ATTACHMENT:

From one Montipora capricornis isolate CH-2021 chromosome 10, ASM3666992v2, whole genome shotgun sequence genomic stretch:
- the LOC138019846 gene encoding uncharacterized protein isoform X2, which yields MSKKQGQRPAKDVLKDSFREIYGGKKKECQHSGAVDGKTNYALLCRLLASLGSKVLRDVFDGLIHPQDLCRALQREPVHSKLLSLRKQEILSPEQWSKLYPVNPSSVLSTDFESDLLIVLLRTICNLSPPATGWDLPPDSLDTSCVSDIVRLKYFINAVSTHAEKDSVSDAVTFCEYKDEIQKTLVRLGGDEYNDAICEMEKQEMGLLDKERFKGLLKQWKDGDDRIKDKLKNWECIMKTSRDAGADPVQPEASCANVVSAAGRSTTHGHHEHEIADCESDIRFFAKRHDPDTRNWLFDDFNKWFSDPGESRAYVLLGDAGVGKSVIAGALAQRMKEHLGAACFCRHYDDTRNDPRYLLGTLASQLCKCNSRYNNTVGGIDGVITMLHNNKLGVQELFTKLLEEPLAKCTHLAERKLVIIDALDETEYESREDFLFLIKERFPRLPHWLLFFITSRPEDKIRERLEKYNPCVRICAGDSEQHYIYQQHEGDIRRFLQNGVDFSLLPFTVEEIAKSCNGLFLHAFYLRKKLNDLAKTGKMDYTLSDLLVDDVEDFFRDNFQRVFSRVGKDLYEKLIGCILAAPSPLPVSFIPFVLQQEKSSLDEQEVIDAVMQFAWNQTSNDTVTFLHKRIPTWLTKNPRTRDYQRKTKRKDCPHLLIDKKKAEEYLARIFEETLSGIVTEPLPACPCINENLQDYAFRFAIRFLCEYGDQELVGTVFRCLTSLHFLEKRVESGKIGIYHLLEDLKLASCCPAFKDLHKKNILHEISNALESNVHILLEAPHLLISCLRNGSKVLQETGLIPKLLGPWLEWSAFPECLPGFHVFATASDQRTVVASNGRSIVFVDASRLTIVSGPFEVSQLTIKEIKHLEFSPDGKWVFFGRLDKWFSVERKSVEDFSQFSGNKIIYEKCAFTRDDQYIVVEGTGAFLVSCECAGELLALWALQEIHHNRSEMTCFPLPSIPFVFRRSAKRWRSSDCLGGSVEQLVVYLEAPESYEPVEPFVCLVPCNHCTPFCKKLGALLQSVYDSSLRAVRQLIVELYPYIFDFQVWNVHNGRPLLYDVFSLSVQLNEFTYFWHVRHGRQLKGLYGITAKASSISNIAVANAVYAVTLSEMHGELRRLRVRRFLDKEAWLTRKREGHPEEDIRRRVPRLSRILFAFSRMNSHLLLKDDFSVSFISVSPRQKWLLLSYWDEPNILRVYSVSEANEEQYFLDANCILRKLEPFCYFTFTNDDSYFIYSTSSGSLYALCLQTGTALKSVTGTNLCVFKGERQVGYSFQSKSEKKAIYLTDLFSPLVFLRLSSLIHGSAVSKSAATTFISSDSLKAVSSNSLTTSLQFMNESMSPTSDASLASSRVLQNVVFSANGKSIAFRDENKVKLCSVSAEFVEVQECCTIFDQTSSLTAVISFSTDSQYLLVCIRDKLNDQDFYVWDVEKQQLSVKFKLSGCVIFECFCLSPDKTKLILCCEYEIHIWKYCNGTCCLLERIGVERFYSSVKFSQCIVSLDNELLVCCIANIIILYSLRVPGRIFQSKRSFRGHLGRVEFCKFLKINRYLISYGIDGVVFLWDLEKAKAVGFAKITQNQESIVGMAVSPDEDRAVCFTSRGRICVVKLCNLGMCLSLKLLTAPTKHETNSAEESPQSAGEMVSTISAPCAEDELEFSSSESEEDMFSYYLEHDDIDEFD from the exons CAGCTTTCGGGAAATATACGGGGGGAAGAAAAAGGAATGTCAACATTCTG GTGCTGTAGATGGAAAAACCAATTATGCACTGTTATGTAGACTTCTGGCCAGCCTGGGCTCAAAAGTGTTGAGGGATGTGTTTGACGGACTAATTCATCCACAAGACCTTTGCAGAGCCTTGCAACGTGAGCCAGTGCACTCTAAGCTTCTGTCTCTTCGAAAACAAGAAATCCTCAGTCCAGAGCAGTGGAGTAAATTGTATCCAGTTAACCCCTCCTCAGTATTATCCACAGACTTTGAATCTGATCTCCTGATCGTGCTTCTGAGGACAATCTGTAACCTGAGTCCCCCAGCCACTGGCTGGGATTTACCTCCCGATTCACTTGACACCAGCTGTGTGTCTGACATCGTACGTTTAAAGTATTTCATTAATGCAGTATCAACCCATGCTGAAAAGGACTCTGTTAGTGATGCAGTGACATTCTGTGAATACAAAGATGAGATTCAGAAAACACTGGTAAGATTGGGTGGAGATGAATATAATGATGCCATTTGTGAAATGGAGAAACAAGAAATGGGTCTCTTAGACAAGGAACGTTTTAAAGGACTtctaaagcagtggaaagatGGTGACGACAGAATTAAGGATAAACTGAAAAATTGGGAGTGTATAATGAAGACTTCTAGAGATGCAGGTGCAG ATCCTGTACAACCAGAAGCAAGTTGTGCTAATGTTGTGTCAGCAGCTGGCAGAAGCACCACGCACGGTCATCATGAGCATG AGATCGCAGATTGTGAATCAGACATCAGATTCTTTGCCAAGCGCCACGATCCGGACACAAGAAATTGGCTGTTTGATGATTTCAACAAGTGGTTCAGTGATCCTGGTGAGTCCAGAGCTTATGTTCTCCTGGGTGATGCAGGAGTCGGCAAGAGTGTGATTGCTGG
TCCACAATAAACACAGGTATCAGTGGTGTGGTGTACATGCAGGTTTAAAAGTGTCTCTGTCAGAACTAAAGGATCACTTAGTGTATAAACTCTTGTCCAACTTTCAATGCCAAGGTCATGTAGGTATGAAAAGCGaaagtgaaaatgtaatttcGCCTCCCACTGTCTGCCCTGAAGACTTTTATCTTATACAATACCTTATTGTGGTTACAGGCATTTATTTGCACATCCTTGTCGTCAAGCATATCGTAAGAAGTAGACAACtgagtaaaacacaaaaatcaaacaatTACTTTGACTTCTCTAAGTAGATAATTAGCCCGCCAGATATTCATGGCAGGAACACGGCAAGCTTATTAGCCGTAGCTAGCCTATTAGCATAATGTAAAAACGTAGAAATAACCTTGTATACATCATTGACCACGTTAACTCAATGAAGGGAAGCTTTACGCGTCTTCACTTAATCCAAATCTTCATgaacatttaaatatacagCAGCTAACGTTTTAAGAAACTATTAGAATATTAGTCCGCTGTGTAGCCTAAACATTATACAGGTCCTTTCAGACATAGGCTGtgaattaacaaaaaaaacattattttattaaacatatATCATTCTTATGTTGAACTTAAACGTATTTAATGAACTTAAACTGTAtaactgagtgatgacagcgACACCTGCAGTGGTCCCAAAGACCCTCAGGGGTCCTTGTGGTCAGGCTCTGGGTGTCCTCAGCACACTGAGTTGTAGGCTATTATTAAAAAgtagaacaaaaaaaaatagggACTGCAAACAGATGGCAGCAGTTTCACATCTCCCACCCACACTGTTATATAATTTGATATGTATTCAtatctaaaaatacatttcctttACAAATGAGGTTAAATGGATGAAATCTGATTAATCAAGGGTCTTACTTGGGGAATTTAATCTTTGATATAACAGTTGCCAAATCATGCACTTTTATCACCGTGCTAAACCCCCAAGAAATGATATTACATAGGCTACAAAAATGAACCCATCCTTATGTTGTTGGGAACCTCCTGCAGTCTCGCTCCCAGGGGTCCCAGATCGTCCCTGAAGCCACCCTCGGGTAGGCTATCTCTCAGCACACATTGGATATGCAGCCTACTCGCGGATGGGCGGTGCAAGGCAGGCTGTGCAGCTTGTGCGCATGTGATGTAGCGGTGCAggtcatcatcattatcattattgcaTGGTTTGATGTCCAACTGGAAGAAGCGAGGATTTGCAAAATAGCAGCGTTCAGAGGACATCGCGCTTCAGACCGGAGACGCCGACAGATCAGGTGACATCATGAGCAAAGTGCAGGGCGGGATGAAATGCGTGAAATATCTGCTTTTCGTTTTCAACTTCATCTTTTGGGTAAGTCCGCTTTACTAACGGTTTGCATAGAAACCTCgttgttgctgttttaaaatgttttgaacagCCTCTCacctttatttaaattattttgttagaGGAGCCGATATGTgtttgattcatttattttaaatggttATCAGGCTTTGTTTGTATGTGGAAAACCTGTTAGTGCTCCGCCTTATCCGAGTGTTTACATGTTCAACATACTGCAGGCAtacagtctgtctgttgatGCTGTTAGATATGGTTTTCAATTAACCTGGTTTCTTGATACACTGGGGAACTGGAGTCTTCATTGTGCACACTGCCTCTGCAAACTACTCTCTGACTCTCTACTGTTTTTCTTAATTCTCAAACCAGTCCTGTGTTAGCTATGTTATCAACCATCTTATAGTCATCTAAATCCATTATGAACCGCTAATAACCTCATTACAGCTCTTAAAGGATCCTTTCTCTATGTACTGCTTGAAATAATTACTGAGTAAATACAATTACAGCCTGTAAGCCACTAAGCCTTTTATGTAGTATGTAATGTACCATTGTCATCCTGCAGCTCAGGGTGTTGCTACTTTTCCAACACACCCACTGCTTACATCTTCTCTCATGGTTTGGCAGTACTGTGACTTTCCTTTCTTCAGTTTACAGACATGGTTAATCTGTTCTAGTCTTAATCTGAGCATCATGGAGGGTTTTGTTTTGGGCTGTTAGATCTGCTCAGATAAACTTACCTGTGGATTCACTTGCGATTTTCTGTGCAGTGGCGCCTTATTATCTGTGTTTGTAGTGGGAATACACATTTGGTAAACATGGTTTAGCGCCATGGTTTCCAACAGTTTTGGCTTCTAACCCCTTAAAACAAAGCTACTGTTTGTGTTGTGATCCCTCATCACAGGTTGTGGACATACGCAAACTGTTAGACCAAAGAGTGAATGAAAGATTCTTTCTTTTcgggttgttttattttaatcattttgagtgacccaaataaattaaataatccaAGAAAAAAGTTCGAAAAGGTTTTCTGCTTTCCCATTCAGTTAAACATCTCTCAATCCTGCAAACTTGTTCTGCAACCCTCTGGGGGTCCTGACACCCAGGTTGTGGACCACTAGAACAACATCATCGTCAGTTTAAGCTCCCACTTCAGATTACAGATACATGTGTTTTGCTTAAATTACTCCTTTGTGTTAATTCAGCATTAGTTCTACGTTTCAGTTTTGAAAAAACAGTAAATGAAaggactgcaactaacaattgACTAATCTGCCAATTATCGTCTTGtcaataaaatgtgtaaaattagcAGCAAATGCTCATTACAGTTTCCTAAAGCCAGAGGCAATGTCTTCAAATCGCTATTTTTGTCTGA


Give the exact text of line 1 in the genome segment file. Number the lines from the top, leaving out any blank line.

From one Montipora capricornis isolate CH-2021 chromosome 10, ASM3666992v2, whole genome shotgun sequence genomic stretch: